Rated PG - Running time: 1:59 - Released 12/18/98

As we move from the 20th century forward into the new millennium, the 1990s will surely be remembered for the advent of the Internet. In a few short years, it has completely changed the way we work, communicate, and process information. For some it has even played a major role in their personal lives (and I'm not just talking about Bill Gates). People have met, courted, and become engaged online, some without ever having met face to face. This is the story of the Tom Hanks/Meg Ryan romance You've Got Mail, written and directed by Nora Ephron.

In what is essentially a reworking of Ephron's Sleepless In Seattle, the couple again play two strangers who turn out to be ideal mates even though (they think) they have never met in person. Ryan is Kathleen Kelly, owner of a well-known New York children's book store called The Shop Around The Corner. It has been in existence for over 40 years, first operated by Kathleen's mother who made it famous for its excellent service and knowledge of the product. Hanks plays Joe Fox, the owner and heir of the Fox Books Superstore chain, a sort of Wal-Mart for books. They carry a huge selection which they sell at discount prices, and they even offer cappuccino and sweets, but the staff is made up of kids who wouldn't know a good author if it bit them in the Asimov.

When Joe's company opens a store across from Kathleen's shop, the two meet and, not surprisingly, a mutually icy relationship develops. But what they don't realize is that they have been "dating" for months via electronic mail. Having made an agreement not to reveal any specifics about themselves, the two have become best friends (though they're both in ill-suited relationships), waiting anxiously each day to hear their computers utter the robotic title phrase. Kathleen even seeks her online buddy's advice about her current predicament. Joe tells her to go to war. So she does — with him.

Although Hanks and Ryan are both good actors and portray a comfortable "friend" relationship, the romantic chemistry between them is lacking. The film's magic moment (when Kathleen discovers Joe's identity) is touching, especially on Ryan's part, but somehow anticlimactic. This could be because it is not really a mutual surprise: Joe already knows, from early in the film, that his Internet lover and his bitter competition are one and the same. This weakens the potential impact of the revelation — one spends much of the film wondering why he doesn't fess up sooner.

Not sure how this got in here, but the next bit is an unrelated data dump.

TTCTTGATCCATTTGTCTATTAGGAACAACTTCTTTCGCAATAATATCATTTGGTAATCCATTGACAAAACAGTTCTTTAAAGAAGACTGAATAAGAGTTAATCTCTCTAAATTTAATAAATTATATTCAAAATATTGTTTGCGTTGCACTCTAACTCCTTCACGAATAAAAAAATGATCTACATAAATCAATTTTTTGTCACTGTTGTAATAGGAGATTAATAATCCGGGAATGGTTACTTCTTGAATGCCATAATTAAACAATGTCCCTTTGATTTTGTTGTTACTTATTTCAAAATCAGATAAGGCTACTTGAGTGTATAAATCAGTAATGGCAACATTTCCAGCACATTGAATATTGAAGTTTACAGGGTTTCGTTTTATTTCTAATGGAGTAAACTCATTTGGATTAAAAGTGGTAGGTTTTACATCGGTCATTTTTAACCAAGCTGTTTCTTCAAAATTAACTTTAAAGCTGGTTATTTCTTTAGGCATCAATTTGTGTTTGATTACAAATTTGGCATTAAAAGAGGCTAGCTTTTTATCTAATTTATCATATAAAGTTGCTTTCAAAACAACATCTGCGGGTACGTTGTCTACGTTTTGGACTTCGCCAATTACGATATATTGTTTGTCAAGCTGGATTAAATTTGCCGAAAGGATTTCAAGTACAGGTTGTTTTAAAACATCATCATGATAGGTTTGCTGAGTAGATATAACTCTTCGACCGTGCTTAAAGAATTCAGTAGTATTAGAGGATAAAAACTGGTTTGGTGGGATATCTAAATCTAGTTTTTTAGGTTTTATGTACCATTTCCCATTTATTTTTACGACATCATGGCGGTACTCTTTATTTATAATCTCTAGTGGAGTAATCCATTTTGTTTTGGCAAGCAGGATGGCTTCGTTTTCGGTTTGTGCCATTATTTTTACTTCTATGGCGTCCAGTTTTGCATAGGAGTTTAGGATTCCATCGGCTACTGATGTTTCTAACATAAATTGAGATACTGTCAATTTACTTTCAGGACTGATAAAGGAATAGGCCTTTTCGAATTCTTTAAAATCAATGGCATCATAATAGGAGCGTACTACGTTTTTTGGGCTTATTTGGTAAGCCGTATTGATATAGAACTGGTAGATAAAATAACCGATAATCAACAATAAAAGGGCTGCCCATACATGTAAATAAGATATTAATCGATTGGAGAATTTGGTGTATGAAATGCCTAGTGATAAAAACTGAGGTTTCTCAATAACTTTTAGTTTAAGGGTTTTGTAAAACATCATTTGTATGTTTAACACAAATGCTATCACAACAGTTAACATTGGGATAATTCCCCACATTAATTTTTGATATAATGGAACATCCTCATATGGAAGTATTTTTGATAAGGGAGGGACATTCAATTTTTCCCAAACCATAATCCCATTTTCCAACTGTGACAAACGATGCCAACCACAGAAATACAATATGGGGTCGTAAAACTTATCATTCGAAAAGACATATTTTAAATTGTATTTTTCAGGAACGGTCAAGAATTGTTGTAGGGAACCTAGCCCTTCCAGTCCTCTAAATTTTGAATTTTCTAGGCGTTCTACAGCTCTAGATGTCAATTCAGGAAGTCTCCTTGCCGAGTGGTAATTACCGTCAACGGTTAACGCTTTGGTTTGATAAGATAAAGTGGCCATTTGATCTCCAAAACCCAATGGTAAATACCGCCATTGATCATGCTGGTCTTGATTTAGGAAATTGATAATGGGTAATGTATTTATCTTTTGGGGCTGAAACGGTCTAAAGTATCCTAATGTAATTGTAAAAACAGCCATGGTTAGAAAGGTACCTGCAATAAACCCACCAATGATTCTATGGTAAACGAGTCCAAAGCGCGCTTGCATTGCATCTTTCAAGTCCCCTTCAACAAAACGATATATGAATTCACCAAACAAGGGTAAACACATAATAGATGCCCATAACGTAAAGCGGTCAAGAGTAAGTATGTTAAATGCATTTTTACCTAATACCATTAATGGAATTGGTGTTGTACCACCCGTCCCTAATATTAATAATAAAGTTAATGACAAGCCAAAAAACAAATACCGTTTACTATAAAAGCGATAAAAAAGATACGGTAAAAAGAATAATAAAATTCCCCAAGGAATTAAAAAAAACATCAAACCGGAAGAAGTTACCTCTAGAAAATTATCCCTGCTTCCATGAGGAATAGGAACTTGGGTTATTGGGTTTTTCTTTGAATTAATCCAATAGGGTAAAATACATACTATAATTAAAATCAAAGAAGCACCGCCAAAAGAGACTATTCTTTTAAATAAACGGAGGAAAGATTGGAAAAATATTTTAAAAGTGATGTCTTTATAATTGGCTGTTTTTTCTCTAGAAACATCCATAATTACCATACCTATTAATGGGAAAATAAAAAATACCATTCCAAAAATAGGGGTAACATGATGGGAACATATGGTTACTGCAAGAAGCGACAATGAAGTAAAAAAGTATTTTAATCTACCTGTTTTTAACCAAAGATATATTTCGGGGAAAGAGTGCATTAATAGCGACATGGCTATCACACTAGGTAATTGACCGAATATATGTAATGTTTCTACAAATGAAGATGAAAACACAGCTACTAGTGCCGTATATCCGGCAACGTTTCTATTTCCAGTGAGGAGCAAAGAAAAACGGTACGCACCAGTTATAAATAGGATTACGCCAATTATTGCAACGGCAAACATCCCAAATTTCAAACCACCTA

Ryan is good at being a woman in love, but not really believable as a bookseller. Her lines imply that she is a mature, well-read intellectual, but her flighty manner makes it seem impossible for her to make it through anything more complex than Green Eggs And Ham. And Hanks is Hanks, virtually indistinguishable from his character in Sleepless. He doesn't have to worry, though; he's got the Best Actor nomination already in his pocket for Saving Private Ryan. The one who almost steals the show here is Greg Kinnear, who was nominated last year for his supporting role in As Good As It Gets. Playing Kathleen's boyfriend, a cynical newspaper columnist who hates computer technology and how it has de-personalized the world, he expounds on the evils of Joe's company and its ilk. His part allows Ephron to add her voice to the growing groundswell of antipathy for mega-discount stores in this country.

You've Got Mail is probably not as engaging as Sleepless, with which it will inevitably be compared, but it has its moments. ***½

Copyright 1998 by John R. McEwen and The Republican

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